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introduction to web programming
Matching Operators  
Further, the "//" operator can be modified to include complex pattern matching routines. For example, the period (.) matching operator is used to stand for "any" character. Thus, "/eri./" would match any occurrences of "eric" as well as "erik".

Another commonly used matching operator is the asterisk (*). The asterisk matches zero or more occurrences of the character preceding it. Thus, "/e*ric/" matches occurrences of "eeeeeric" as well as "eric".

The following table includes a list of useful matching operators.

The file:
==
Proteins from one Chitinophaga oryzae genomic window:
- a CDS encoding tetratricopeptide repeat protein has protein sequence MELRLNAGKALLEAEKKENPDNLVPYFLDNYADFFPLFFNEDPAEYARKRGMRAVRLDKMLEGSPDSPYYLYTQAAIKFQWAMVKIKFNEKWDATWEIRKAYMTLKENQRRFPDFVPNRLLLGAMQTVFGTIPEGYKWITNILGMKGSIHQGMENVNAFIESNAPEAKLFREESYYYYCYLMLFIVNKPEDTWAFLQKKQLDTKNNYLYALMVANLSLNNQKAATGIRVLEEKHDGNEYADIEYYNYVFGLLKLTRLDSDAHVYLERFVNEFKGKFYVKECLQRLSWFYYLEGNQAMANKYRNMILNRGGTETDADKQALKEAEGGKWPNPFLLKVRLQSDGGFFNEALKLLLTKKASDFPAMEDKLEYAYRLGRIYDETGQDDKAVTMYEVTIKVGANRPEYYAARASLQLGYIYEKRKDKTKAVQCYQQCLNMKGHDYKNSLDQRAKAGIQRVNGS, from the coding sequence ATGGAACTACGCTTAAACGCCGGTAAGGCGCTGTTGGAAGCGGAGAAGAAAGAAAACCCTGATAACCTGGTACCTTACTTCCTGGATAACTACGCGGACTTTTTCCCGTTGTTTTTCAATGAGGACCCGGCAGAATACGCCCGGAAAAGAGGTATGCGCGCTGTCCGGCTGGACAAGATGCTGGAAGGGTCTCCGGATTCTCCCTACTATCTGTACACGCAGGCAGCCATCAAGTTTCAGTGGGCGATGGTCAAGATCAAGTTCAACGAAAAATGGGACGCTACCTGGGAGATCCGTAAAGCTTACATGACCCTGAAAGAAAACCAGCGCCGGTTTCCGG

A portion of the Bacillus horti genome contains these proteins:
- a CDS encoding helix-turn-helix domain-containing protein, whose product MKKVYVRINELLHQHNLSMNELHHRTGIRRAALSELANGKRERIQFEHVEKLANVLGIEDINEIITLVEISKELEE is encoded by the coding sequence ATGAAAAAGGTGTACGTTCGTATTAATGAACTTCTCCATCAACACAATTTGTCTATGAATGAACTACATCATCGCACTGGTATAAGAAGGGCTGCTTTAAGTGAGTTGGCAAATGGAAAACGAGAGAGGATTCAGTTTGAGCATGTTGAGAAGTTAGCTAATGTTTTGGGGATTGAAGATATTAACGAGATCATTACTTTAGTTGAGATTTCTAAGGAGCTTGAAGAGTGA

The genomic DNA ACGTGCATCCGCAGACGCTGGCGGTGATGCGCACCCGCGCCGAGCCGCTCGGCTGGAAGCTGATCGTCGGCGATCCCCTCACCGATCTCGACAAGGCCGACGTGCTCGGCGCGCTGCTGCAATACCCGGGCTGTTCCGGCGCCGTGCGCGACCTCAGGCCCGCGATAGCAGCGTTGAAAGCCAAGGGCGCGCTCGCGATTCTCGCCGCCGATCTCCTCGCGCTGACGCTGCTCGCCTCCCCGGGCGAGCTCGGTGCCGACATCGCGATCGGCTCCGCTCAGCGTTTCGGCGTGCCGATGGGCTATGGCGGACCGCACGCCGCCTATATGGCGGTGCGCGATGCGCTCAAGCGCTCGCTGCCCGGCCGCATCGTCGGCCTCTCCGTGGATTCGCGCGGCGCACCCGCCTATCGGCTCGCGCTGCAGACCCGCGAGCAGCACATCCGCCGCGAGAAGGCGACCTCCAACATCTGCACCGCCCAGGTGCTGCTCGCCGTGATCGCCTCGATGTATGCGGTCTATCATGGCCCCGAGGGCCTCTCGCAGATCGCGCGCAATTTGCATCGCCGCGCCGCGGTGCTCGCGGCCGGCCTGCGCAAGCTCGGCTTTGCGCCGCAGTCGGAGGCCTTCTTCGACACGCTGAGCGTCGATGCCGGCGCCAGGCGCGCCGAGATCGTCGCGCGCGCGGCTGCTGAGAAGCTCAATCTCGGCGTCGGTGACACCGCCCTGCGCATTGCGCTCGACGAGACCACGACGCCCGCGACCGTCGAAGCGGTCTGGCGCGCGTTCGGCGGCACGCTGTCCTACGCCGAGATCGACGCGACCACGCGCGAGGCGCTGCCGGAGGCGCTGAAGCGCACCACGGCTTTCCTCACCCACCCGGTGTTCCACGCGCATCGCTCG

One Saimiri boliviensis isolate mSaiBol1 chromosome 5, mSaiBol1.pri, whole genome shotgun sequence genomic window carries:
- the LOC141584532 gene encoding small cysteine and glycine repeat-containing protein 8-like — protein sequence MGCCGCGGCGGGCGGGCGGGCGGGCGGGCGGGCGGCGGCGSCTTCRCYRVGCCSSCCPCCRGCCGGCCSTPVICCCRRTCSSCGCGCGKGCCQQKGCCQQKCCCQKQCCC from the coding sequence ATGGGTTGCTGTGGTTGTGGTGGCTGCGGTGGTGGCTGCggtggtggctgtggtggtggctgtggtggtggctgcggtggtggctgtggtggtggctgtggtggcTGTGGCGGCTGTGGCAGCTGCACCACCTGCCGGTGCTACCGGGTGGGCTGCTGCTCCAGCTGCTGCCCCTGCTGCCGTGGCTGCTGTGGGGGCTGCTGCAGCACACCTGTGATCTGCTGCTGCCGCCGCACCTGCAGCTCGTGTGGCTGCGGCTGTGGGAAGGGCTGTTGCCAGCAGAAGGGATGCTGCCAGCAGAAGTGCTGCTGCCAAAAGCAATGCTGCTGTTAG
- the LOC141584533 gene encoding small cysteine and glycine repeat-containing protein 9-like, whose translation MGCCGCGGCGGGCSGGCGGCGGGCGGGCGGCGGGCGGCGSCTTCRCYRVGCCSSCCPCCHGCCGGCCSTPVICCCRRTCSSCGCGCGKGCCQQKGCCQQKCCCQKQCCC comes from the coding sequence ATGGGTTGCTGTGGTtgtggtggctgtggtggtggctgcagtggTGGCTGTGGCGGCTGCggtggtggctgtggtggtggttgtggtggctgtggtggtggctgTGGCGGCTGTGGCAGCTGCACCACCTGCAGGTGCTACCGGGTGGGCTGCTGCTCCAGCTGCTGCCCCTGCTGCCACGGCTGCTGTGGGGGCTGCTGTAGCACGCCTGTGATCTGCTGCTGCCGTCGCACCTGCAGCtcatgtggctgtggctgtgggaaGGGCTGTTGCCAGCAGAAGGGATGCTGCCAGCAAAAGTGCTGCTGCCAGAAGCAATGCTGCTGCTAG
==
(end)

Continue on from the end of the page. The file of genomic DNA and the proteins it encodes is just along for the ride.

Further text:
Operator Description
\n New line
\r Carriage Return
\t Tab
\d Digit (same as [0-9])
\D Any non-digit (same as [^0-9])
\w A Word Character (same as [0-9a-zA-Z_])
\W A Non-word character
\s Any white space character (\t, \n, \r, or \f)
\S A non-white space character
* Zero or more occurrences of the preceding character
+ One or more occurrences of the preceding character
. Any character
? Zero or one occurrences of the preceding character

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